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IUPAC name
Other names
Trimethylaluminum; aluminium trimethyl; aluminum trimethyl
3D model (JSmol)
ECHA InfoCard 100.000.776
Molar mass 144.17 g/mol
72.09 g/mol (C3H9Al)
Appearance Colorless liquid
Density 0.752 g/cm3
Melting point 15 °C (59 °F; 288 K)
Boiling point 125–130 °C (257–266 °F; 398–403 K) [1][2]
Vapor pressure
  • 1.2 kPa (20 °C)
  • 9.24 kPa (60 °C)[1]
  • 1.12 cP (20 °C)
  • 0.9 cP (30 °C)
155.6 J/mol·K[2]
209.4 J/mol·K[2]
−136.4 kJ/mol[2]
−9.9 kJ/mol[2]
Main hazards Pyrophoric
GHS pictograms GHS02: FlammableGHS05: Corrosive[1]
GHS Signal word Danger
H250, H260, H314[1]
P222, P223, P231+232, P280, P370+378, P422[1]
NFPA 704 (fire diamond)
Flammability code 4: Will rapidly or completely vaporize at normal atmospheric pressure and temperature, or is readily dispersed in air and will burn readily. Flash point below 23 °C (73 °F). E.g. propaneHealth code 3: Short exposure could cause serious temporary or residual injury. E.g. chlorine gasReactivity code 3: Capable of detonation or explosive decomposition but requires a strong initiating source, must be heated under confinement before initiation, reacts explosively with water, or will detonate if severely shocked. E.g. hydrogen peroxideSpecial hazard W: Reacts with water in an unusual or dangerous manner. E.g. sodium, sulfuric acidNFPA 704 four-colored diamond
Flash point −17.0 °C (1.4 °F; 256.1 K) [1]
Related compounds
Related compounds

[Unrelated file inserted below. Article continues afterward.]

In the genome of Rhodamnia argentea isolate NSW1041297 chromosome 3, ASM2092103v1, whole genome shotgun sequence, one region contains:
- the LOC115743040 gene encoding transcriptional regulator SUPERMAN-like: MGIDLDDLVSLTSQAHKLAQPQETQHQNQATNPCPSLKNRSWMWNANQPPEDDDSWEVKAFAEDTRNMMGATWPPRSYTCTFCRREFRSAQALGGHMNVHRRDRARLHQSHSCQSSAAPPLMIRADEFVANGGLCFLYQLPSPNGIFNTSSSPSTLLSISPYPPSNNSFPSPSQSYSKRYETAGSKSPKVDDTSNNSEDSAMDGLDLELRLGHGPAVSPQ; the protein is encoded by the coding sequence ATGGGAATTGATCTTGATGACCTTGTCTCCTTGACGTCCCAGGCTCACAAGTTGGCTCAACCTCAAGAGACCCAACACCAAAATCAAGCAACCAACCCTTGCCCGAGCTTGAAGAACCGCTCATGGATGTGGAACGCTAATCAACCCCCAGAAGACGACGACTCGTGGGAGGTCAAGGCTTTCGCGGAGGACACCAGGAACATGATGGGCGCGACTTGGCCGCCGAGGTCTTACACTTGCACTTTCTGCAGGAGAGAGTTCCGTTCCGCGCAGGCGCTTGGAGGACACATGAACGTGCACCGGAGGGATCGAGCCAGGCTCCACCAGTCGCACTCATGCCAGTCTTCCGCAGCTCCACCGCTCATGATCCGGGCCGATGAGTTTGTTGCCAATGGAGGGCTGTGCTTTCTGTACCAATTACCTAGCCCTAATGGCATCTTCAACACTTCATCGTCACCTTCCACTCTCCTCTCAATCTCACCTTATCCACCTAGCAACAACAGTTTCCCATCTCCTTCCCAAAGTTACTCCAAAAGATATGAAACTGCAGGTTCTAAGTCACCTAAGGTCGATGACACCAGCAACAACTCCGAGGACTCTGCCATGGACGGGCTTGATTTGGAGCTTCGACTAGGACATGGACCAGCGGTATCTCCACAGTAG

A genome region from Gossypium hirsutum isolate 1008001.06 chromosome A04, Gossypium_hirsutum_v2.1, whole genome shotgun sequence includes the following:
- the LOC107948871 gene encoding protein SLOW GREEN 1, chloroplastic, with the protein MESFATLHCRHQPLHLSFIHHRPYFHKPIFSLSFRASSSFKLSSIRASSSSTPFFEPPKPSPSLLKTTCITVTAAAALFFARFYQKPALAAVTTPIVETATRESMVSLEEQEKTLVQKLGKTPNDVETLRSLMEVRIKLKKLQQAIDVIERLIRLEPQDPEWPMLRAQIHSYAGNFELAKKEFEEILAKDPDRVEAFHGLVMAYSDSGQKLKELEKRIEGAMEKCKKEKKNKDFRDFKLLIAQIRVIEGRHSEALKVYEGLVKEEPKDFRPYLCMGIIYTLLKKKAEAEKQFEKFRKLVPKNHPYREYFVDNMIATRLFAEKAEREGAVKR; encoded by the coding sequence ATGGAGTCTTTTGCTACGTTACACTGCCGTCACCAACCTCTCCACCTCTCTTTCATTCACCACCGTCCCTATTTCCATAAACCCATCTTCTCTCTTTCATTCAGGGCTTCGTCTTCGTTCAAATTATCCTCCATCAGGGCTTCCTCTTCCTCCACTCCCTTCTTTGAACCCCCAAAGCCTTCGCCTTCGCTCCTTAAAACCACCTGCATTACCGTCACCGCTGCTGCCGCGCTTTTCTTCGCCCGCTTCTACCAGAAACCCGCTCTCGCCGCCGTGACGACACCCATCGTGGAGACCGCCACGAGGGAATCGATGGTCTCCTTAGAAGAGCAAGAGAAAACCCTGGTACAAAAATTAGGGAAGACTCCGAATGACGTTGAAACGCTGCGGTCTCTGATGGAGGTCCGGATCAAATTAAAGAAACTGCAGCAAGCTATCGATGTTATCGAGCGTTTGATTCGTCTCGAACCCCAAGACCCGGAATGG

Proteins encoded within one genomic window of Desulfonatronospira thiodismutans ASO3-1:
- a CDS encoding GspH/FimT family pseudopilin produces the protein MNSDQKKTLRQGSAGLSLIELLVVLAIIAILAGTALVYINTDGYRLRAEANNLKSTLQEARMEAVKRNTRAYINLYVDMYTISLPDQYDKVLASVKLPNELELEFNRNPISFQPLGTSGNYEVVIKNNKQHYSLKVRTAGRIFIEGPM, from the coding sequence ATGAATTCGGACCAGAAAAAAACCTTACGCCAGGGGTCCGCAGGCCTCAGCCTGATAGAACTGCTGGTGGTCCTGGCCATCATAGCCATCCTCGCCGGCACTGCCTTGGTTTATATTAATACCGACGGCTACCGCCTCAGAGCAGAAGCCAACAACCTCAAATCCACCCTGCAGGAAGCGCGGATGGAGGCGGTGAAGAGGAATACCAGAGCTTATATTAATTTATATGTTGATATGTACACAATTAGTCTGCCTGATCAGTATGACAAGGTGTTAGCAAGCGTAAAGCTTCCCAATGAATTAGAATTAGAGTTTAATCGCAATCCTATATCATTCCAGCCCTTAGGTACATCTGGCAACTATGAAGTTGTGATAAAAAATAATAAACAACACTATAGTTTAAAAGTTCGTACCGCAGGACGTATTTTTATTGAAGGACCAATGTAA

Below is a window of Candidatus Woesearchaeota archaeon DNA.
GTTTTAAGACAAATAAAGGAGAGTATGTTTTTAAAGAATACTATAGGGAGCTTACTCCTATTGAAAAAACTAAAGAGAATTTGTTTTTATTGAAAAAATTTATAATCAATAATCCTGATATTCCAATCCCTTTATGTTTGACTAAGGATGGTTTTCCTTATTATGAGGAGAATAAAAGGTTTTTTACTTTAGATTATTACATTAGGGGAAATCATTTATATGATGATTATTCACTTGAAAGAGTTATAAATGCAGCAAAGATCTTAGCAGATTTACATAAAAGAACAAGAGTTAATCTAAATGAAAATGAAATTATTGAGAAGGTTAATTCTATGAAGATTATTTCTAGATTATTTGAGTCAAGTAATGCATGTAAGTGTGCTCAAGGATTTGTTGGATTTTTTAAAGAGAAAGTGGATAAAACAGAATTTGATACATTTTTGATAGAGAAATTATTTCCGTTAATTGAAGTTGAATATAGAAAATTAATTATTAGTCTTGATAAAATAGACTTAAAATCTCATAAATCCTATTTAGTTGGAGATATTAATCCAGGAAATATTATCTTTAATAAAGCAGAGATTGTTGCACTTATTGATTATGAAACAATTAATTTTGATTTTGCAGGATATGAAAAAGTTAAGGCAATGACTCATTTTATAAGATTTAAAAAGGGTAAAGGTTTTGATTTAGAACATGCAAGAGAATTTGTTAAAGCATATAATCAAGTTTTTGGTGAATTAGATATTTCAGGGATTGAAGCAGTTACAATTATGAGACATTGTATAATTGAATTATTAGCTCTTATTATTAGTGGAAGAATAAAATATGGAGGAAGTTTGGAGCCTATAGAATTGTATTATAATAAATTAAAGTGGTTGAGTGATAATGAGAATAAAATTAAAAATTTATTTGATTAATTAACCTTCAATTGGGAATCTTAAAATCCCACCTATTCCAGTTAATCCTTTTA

Except where otherwise noted, data are given for materials in their standard state (at 25 °C [77 °F], 100 kPa).
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Infobox references

Trimethylaluminium is one of the simplest examples of an organoaluminium compound. Despite its name it has the formula Al2(CH3)6 (abbreviated as Al2Me6 or TMA), as it exists as a dimer. This colorless liquid is an industrially important compound but must be handled with care due to its pyrophoricity; it evolves white smoke (aluminium oxides) when the vapor is released into the air.

Structure and bonding[edit]

Al2Me6 exists mostly as a dimer at room temperature and pressure,[3] analogous in structure and bonding to diborane. As with diborane, the molecules are connected by 2 3-center-2-electron bonds: the shared methyl groups bridge between the two aluminium atoms. The Al-C(terminal) and Al-C(bridging) distances are 1.97 and 2.14 Å, respectively.[4] The carbon atoms of the bridging methyl groups are each surrounded by five neighbors: three hydrogen atoms and two aluminium atoms. The methyl groups interchange readily intramolecularly and intermolecularly.

3-Centered-2-electron bonds are an example of "electron-deficient" molecules and tend to undergo reactions with Lewis bases that would give products consisting of 2-centered-2-electron bonds. For example, upon treatment with amines gives adducts R3N-AlMe3. Another reaction that gives products that follow the octet rule is the reaction of Al2Me6 with aluminium trichloride to give (AlMe2Cl)2.